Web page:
The U.S. District Court for the Southern District of New York ruled on Wednesday that Apple violated Section 1 of the Sherman Act by conspiring to raise e-book prices and hurt e-book retailer competition.
Reuters reports that U.S. District Judge Denise Cote cited "compelling evidence" that the company violated antitrust law and played a "central role" in said conspiracy. Quoting from the decision, Reuters reports:
"Apple chose to join forces with the publisher defendants to raise e-book prices and equipped them with the means to do so. Without Apple's orchestration of this conspiracy, it would not have succeeded as it did."
Apple, of course, intends to appeal the decision, with a company spokesperson saying:
"Apple did not conspire to fix e-book pricing. When we introduced the iBookstore in 2010, we gave customers more choice, injecting much needed innovation and competition into the market, breaking Amazon's monopolistic grip on the publishing industry. We've done nothing wrong."
Assistant Attorney General Bill Baer in charge of the Department of Justice’s Antitrust Division made this statement following the ruling:
“This result is a victory for millions of consumers who choose to read books electronically. After carefully weighing the evidence, the court agreed with the Justice Department and 33 state attorneys general that executives at the highest levels of Apple orchestrated a conspiracy with five major publishers – Hachette, HarperCollins, Macmillan, Penguin and Simon & Schuster – to raise e-book prices. Through today’s court decision and previous settlements with five major publishers, consumers are again benefitting from retail price competition and paying less for their e-books.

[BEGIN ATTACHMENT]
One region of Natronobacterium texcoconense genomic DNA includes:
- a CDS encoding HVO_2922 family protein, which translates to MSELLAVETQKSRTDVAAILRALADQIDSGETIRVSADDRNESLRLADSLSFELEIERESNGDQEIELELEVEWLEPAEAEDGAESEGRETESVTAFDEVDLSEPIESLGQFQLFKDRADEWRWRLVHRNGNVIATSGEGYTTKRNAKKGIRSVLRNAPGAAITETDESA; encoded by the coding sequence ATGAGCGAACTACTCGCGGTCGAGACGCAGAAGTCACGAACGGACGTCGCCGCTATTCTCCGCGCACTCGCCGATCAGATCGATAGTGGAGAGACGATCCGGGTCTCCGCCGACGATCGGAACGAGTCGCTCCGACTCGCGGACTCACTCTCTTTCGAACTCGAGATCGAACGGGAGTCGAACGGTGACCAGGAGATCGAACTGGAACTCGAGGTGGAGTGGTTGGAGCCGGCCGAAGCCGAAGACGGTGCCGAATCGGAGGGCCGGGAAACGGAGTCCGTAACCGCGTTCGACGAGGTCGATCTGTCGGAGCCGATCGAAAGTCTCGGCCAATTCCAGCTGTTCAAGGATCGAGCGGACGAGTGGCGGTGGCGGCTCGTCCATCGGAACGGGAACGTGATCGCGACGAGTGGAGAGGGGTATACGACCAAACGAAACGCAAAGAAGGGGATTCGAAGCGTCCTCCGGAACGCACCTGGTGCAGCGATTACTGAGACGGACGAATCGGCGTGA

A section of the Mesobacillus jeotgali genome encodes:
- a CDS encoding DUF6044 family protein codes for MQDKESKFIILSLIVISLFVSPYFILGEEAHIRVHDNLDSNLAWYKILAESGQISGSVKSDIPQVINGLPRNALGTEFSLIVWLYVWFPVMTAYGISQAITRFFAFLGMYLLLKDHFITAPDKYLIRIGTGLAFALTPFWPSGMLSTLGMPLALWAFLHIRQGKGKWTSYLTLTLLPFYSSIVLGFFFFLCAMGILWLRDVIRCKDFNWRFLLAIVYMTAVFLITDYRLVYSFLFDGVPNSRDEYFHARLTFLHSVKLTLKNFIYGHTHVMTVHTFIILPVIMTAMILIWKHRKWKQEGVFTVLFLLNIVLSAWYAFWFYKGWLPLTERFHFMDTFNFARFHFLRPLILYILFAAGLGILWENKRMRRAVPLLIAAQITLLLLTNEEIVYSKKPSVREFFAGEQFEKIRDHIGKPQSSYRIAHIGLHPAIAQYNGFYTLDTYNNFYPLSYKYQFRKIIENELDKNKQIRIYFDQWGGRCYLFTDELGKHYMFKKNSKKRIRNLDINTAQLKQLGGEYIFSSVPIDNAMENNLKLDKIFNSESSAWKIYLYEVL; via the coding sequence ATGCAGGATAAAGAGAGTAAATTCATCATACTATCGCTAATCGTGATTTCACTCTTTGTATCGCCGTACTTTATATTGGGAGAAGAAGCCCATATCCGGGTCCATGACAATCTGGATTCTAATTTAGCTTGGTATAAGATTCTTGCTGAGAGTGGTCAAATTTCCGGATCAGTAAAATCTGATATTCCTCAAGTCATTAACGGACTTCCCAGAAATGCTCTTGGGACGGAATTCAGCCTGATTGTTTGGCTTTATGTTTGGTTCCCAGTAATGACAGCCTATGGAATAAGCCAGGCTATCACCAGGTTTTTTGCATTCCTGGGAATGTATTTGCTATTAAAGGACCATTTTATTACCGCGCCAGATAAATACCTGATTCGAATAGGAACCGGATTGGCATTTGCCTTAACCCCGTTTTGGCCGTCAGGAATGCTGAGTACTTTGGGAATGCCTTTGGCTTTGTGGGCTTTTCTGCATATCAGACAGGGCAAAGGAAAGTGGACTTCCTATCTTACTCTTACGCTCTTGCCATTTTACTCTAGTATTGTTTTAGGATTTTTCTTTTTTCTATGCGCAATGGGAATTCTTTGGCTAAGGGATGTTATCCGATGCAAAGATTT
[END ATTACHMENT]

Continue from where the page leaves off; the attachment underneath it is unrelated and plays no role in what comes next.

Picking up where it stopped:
“As the department’s litigation team established at trial, Apple executives hoped to ensure that its e-book business would be free from retail price competition, causing consumers throughout the country to pay higher prices for many e-books. The evidence showed that the prices of the conspiring publishers’ e-books increased by an average of 18 percent as a result of the collusive effort led by Apple.
“Companies cannot ignore the antitrust laws when they believe it is in their economic self-interest to do so. This decision by the court is a critical step in undoing the harm caused by Apple’s illegal actions.
“I am proud of the outstanding work done by the trial team. The Antitrust Division will continue to vigorously protect competition and enforce the antitrust laws in this important business, and in other industries that affect the everyday lives of consumers.”
You can read the full decision below (via Jeff John Roberts):